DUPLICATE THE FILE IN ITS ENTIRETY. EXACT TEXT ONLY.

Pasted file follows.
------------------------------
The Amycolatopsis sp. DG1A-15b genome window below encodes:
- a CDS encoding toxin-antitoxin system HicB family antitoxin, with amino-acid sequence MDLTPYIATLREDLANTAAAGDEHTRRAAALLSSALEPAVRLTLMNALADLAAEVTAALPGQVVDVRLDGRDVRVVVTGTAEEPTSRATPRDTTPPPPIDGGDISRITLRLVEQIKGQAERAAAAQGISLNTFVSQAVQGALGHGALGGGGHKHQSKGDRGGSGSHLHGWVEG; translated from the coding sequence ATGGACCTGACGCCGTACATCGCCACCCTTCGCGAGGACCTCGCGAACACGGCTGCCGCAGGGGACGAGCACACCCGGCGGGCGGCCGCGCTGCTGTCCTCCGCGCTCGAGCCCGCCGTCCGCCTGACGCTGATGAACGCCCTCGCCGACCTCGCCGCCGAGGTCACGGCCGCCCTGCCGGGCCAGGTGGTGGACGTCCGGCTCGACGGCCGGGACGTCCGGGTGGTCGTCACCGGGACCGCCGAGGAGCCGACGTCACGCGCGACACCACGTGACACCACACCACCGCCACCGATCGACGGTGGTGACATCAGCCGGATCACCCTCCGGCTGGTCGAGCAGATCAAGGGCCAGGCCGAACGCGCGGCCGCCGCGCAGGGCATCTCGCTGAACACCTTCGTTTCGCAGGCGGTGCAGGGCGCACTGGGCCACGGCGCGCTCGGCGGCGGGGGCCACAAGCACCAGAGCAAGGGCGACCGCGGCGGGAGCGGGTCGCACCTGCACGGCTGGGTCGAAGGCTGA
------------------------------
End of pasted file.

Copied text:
The Amycolatopsis sp. DG1A-15b genome window below encodes:
- a CDS encoding toxin-antitoxin system HicB family antitoxin, with amino-acid sequence MDLTPYIATLREDLANTAAAGDEHTRRAAALLSSALEPAVRLTLMNALADLAAEVTAALPGQVVDVRLDGRDVRVVVTGTAEEPTSRATPRDTTPPPPIDGGDISRITLRLVEQIKGQAERAAAAQGISLNTFVSQAVQGALGHGALGGGGHKHQSKGDRGGSGSHLHGWVEG; translated from the coding sequence ATGGACCTGACGCCGTACATCGCCACCCTTCGCGAGGACCTCGCGAACACGGCTGCCGCAGGGGACGAGCACACCCGGCGGGCGGCCGCGCTGCTGTCCTCCGCGCTCGAGCCCGCCGTCCGCCTGACGCTGATGAACGCCCTCGCCGACCTCGCCGCCGAGGTCACGGCCGCCCTGCCGGGCCAGGTGGTGGACGTCCGGCTCGACGGCCGGGACGTCCGGGTGGTCGTCACCGGGACCGCCGAGGAGCCGACGTCACGCGCGACACCACGTGACACCACACCACCGCCACCGATCGACGGTGGTGACATCAGCCGGATCACCCTCCGGCTGGTCGAGCAGATCAAGGGCCAGGCCGAACGCGCGGCCGCCGCGCAGGGCATCTCGCTGAACACCTTCGTTTCGCAGGCGGTGCAGGGCGCACTGGGCCACGGCGCGCTCGGCGGCGGGGGCCACAAGCACCAGAGCAAGGGCGACCGCGGCGGGAGCGGGTCGCACCTGCACGGCTGGGTCGAAGGCTGA